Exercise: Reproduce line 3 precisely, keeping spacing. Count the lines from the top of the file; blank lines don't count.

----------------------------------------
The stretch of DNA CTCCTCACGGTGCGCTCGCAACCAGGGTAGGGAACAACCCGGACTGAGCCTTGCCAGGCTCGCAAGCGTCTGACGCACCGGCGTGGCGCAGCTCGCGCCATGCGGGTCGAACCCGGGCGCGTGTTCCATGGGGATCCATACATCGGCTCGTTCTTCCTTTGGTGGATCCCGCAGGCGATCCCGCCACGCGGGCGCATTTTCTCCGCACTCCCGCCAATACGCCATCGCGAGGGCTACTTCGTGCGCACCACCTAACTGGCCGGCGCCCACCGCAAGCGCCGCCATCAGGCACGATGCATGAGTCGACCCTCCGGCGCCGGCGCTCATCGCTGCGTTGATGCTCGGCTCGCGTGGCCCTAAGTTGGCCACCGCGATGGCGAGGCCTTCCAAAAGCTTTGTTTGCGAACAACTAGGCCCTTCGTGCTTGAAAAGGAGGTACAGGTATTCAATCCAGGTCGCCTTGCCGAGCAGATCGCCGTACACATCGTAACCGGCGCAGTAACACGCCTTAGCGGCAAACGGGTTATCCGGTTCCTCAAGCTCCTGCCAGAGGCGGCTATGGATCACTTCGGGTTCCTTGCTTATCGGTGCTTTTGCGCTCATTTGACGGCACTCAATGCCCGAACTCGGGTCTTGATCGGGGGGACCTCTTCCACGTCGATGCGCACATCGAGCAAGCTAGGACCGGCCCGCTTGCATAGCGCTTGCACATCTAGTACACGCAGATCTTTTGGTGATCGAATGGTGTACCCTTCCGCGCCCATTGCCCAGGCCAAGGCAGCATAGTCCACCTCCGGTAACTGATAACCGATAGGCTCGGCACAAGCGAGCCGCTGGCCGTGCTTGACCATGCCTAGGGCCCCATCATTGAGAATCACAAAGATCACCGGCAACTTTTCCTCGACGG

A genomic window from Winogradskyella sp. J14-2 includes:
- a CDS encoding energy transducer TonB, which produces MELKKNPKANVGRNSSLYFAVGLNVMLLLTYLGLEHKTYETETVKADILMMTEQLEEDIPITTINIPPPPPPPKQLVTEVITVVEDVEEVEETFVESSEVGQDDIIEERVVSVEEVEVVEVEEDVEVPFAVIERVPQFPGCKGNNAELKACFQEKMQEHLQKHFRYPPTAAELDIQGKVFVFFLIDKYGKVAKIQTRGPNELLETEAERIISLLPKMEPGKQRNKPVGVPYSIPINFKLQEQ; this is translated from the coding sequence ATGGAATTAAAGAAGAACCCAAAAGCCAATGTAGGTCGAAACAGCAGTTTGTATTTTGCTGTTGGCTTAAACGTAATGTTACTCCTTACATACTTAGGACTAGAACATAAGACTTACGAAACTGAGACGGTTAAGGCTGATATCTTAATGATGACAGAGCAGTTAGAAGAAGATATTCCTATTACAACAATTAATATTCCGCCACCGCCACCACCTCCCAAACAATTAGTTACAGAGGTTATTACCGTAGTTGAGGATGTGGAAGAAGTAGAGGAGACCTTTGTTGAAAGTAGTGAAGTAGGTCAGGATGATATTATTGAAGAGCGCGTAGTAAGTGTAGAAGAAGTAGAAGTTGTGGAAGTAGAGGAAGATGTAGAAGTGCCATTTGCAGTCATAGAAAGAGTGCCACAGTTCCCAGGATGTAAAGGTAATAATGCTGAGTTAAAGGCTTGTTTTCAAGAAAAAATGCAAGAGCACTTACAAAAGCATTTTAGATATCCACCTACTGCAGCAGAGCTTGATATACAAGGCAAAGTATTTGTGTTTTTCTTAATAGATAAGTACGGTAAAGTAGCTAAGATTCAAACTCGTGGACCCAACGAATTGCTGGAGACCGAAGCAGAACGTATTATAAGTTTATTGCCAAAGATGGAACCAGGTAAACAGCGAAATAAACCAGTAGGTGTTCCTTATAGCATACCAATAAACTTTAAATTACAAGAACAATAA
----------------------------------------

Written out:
- a CDS encoding energy transducer TonB, which produces MELKKNPKANVGRNSSLYFAVGLNVMLLLTYLGLEHKTYETETVKADILMMTEQLEEDIPITTINIPPPPPPPKQLVTEVITVVEDVEEVEETFVESSEVGQDDIIEERVVSVEEVEVVEVEEDVEVPFAVIERVPQFPGCKGNNAELKACFQEKMQEHLQKHFRYPPTAAELDIQGKVFVFFLIDKYGKVAKIQTRGPNELLETEAERIISLLPKMEPGKQRNKPVGVPYSIPINFKLQEQ; this is translated from the coding sequence ATGGAATTAAAGAAGAACCCAAAAGCCAATGTAGGTCGAAACAGCAGTTTGTATTTTGCTGTTGGCTTAAACGTAATGTTACTCCTTACATACTTAGGACTAGAACATAAGACTTACGAAACTGAGACGGTTAAGGCTGATATCTTAATGATGACAGAGCAGTTAGAAGAAGATATTCCTATTACAACAATTAATATTCCGCCACCGCCACCACCTCCCAAACAATTAGTTACAGAGGTTATTACCGTAGTTGAGGATGTGGAAGAAGTAGAGGAGACCTTTGTTGAAAGTAGTGAAGTAGGTCAGGATGATATTATTGAAGAGCGCGTAGTAAGTGTAGAAGAAGTAGAAGTTGTGGAAGTAGAGGAAGATGTAGAAGTGCCATTTGCAGTCATAGAAAGAGTGCCACAGTTCCCAGGATGTAAAGGTAATAATGCTGAGTTAAAGGCTTGTTTTCAAGAAAAAATGCAAGAGCACTTACAAAAGCATTTTAGATATCCACCTACTGCAGCAGAGCTTGATATACAAGGCAAAGTATTTGTGTTTTTCTTAATAGATAAGTACGGTAAAGTAGCTAAGATTCAAACTCGTGGACCCAACGAATTGCTGGAGACCGAAGCAGAACGTATTATAAGTTTATTGCCAAAGATGGAACCAGGTAAACAGCGAAATAAACCAGTAGGTGTTCCTTATAGCATACCAATAAACTTTAAATTACAAGAACAATAA